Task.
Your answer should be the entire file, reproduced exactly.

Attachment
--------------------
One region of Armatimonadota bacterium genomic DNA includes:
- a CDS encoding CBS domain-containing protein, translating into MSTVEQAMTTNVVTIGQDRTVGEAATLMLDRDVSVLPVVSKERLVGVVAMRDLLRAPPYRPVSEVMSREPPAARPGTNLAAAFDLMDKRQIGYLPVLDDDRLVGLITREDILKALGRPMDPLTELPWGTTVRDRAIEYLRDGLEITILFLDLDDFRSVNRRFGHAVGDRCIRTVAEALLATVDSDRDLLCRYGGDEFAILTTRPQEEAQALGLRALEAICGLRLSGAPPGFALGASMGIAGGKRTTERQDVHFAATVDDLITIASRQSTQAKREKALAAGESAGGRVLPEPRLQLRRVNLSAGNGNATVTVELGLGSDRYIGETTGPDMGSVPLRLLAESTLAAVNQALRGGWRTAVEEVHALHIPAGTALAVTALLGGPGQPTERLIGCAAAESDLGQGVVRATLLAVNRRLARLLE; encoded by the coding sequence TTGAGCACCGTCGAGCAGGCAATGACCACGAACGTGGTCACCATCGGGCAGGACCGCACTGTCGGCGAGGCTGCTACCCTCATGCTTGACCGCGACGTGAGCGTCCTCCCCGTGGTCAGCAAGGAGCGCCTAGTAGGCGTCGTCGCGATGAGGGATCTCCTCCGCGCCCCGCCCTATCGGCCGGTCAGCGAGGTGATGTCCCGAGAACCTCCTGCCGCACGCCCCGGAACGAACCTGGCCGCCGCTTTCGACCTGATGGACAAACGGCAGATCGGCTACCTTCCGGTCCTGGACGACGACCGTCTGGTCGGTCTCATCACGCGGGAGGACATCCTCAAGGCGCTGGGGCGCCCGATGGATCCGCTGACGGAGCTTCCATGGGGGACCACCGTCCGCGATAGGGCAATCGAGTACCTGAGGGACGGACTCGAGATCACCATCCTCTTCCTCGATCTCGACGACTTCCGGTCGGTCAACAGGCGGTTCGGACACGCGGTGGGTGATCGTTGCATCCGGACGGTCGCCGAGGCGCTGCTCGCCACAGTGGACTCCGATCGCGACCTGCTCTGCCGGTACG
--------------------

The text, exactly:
One region of Armatimonadota bacterium genomic DNA includes:
- a CDS encoding CBS domain-containing protein, translating into MSTVEQAMTTNVVTIGQDRTVGEAATLMLDRDVSVLPVVSKERLVGVVAMRDLLRAPPYRPVSEVMSREPPAARPGTNLAAAFDLMDKRQIGYLPVLDDDRLVGLITREDILKALGRPMDPLTELPWGTTVRDRAIEYLRDGLEITILFLDLDDFRSVNRRFGHAVGDRCIRTVAEALLATVDSDRDLLCRYGGDEFAILTTRPQEEAQALGLRALEAICGLRLSGAPPGFALGASMGIAGGKRTTERQDVHFAATVDDLITIASRQSTQAKREKALAAGESAGGRVLPEPRLQLRRVNLSAGNGNATVTVELGLGSDRYIGETTGPDMGSVPLRLLAESTLAAVNQALRGGWRTAVEEVHALHIPAGTALAVTALLGGPGQPTERLIGCAAAESDLGQGVVRATLLAVNRRLARLLE; encoded by the coding sequence TTGAGCACCGTCGAGCAGGCAATGACCACGAACGTGGTCACCATCGGGCAGGACCGCACTGTCGGCGAGGCTGCTACCCTCATGCTTGACCGCGACGTGAGCGTCCTCCCCGTGGTCAGCAAGGAGCGCCTAGTAGGCGTCGTCGCGATGAGGGATCTCCTCCGCGCCCCGCCCTATCGGCCGGTCAGCGAGGTGATGTCCCGAGAACCTCCTGCCGCACGCCCCGGAACGAACCTGGCCGCCGCTTTCGACCTGATGGACAAACGGCAGATCGGCTACCTTCCGGTCCTGGACGACGACCGTCTGGTCGGTCTCATCACGCGGGAGGACATCCTCAAGGCGCTGGGGCGCCCGATGGATCCGCTGACGGAGCTTCCATGGGGGACCACCGTCCGCGATAGGGCAATCGAGTACCTGAGGGACGGACTCGAGATCACCATCCTCTTCCTCGATCTCGACGACTTCCGGTCGGTCAACAGGCGGTTCGGACACGCGGTGGGTGATCGTTGCATCCGGACGGTCGCCGAGGCGCTGCTCGCCACAGTGGACTCCGATCGCGACCTGCTCTGCCGGTACG